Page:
I read the biography of a French-born scientist-turned-entrepreneur Philippe Kahn. It says that Philippe Kahn received the “French equivalent of a Ph.D. certified by the French Academy of Sciences”.

I discovered an article about Kahn which says that he earned the equivalent of a doctorate, but not the degree. In yet another article, I read that he holds an agregation de mathematiques, and this is the French equivalent of a doctorate. I am rather baffled at all this, since Wikipedia clearly indicates that agregation has nothing to do with the equivalent of a doctorate. Can you explain what Kahn's biographers mean by “the French equivalent of a Ph.D.”? And if this is the degree then why should it be certified by the academy? So far I have come to conclusion that by the equivalent they mean the D.E.A. degree

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    Is this question about Khan's biography specifically or about the French education system at the relevant time? – quid Aug 15 '17 at 11:22
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    After reading about Kahn, I became interested in French educational system as well. – Anish Gupta Aug 15 '17 at 11:55
  • Victor Wortman's article about Kahn says that after completing masters program in Nice, Philippe Kahn studied to get the equivalent of a doctorate, but not the degree, because to get the doctorate would require more years to get. Maybe I should edit my question to add this info too? – Anish Gupta Aug 15 '17 at 11:59
  • Could you add link to Victor Wortman's article? I can't find the one you're referring to. – JeffE Aug 15 '17 at 12:37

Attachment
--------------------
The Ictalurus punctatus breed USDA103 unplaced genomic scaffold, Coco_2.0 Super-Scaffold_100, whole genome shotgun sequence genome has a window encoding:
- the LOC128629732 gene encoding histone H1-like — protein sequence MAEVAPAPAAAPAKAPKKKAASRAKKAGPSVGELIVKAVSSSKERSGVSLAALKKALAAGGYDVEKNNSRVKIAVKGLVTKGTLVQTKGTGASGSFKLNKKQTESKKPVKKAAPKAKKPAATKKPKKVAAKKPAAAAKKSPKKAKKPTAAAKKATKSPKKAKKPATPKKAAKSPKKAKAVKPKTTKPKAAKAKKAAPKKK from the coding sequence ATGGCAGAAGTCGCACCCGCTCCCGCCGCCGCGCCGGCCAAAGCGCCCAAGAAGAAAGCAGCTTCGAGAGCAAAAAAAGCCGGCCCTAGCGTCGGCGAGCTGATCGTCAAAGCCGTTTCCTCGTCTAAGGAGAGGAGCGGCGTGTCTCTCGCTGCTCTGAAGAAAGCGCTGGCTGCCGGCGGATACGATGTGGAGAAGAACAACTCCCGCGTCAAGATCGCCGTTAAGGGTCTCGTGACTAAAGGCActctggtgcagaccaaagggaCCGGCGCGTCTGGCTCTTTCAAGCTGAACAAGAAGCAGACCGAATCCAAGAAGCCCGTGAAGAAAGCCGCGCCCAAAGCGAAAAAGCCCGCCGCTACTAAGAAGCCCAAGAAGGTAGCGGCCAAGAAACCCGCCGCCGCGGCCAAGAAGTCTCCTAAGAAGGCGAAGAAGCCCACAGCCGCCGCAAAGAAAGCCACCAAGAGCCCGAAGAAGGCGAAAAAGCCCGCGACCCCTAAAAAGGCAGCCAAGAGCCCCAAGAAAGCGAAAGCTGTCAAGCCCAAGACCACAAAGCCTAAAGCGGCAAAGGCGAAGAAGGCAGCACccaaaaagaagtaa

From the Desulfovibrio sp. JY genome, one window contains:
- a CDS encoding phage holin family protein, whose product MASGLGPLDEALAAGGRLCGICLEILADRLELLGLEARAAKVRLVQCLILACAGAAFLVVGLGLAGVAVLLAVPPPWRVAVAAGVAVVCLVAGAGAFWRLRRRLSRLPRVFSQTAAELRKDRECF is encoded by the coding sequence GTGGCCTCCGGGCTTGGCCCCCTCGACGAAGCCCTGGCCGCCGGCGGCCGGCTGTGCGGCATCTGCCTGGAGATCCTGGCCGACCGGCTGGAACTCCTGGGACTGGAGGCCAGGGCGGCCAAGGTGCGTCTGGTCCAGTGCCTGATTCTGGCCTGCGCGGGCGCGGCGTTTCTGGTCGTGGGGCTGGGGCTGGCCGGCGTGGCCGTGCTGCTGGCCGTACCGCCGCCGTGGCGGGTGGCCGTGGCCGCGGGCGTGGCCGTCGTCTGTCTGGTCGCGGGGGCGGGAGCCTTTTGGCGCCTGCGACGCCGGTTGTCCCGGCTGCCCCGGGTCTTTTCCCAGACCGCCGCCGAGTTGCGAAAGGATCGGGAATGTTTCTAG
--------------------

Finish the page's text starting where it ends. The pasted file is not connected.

• I have a PDF copy of that article. Can I attach it to comment? I got it some time ago at web.archive.org – Anish Gupta Aug 15 '17 at 12:50

According to a 1985 biography in PC Magazine:

During his college days, Kahn played saxophone in Paris jazz clubs while earning an Agrégation de mathématique, equivalent to a Ph.D. in math.

Another 1985 PC Magazine biography states:

Kahn, who received the French equivalent of a Ph.D. in mathematics from the French Academy of Sciences, taught mathematics at the university level in Nice and Grenoble before coming to the United States.

Both Wikipedia and Kahn's LinkedIn page state only that he received a master's degree in mathematics from Université Nice Sophia Antipolis in 1975. This is not the equivalent of a Ph.D., and Sophia Antipolis is nowhere near Paris.

The agrégation de mathématiques is a competitive civil service exam used to recruit high school and university mathematics teachers. While the exam is extremely rigorous, and agrégés are qualified to teach at universities, the agrégation is not a research degree. French doctorates underwent a major reform in 1974 and again in 1984, but I believe the closest French equivalent of a Ph.D that Kahn could have earned in the late 1970s was the Doctorat du 3ème cycle.

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    Yes, I think that's the only possible explanation. – Anish Gupta Aug 15 '17 at 12:59
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    I also know of top french researchers who didn't enrolled in any doctoral course but are in fact doctors and directors of research. I was told this is (was?) possible in light of an initial exception made for M. Curie. Obviously the people I know did demonstrate their scientific research competence in a non classical parcour. – Alchimista Aug 15 '17 at 22:16
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    @Alchimista: You may want to add a comment, or maybe even an answer, to this question: Has anyone, based on great performance, ever been awarded a higher degree than the one they enrolled for? – O. R. Mapper Aug 16 '17 at 5:34
  • @O. R. Mapper. Unfortunately I don't know details. I am just sure about it as I worked in a group lead by one of those scientist but I am not willing to ask her(him). S(he) has not university curriculum at all. I also think that in my country - in principle!!! - an university could appoint a professorship on the sole basis of achievements. I said in principle, and in this case I am not sure. – Alchimista Aug 16 '17 at 13:52
  • But yes, I can add a comment.. – Alchimista Aug 16 '17 at 13:55

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